Group: au.com.dius Artifact: pact-jvm-provider-spring
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0 downloads
Artifact pact-jvm-provider-spring
Group au.com.dius
Version 4.0.8
Last update 22. March 2020
Newest version Yes
Organization not specified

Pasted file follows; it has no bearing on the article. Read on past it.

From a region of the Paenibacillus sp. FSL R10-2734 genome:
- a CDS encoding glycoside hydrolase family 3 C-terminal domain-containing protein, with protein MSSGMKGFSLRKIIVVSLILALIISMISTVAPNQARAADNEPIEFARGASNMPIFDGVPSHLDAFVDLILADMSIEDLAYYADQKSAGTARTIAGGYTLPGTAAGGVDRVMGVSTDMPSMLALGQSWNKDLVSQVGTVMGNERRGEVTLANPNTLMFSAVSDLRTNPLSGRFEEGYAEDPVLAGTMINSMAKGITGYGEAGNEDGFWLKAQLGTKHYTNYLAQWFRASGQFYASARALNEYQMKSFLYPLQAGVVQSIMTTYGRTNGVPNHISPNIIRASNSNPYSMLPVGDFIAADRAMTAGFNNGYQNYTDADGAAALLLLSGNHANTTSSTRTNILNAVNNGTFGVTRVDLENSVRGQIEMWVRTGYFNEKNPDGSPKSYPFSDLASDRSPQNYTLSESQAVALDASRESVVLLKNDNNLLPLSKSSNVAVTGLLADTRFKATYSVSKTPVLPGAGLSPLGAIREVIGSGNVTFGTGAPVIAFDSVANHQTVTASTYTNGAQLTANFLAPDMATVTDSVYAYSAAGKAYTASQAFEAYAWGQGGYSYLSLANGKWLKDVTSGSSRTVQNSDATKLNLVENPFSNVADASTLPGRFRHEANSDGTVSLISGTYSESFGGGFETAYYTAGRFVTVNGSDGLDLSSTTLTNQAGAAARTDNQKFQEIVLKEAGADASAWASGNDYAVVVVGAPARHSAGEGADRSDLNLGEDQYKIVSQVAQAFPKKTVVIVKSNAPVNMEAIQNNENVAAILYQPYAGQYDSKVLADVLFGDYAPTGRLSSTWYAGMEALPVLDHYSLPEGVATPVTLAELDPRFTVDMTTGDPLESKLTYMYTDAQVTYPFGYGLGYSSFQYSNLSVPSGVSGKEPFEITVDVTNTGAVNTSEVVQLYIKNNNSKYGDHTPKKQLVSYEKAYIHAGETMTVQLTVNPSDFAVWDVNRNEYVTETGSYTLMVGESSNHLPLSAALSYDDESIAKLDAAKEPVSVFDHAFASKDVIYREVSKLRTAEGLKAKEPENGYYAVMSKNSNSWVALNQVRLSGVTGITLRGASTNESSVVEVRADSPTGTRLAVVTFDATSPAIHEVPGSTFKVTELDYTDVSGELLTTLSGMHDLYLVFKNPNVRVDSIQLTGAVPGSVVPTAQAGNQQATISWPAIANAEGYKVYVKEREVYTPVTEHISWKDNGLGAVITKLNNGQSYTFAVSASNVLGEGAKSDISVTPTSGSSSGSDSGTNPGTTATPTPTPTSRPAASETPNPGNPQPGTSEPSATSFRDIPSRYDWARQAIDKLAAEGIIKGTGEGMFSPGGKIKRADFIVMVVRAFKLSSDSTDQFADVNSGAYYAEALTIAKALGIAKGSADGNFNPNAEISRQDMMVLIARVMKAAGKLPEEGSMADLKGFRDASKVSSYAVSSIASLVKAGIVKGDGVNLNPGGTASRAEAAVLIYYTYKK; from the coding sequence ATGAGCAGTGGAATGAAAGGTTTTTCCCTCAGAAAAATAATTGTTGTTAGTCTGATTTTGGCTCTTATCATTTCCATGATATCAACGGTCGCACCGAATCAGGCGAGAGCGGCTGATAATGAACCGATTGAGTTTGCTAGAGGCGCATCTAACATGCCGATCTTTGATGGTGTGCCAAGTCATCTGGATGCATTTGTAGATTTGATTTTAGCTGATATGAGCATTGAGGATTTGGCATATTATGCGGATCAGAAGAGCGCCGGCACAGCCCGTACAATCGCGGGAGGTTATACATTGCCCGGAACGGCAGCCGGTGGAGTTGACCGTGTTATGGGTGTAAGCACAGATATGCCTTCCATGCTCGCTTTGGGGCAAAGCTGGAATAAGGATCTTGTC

URL https://github.com/DiUS/pact-jvm
License Apache 2
Dependencies amount 5
Dependencies spring-boot-starter-test, spring-webmvc, javax.servlet-api, jackson-datatype-joda, pact-jvm-provider-junit,
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pact-jvm-consumer_2.10 from group au.com.dius (version 2.4.20)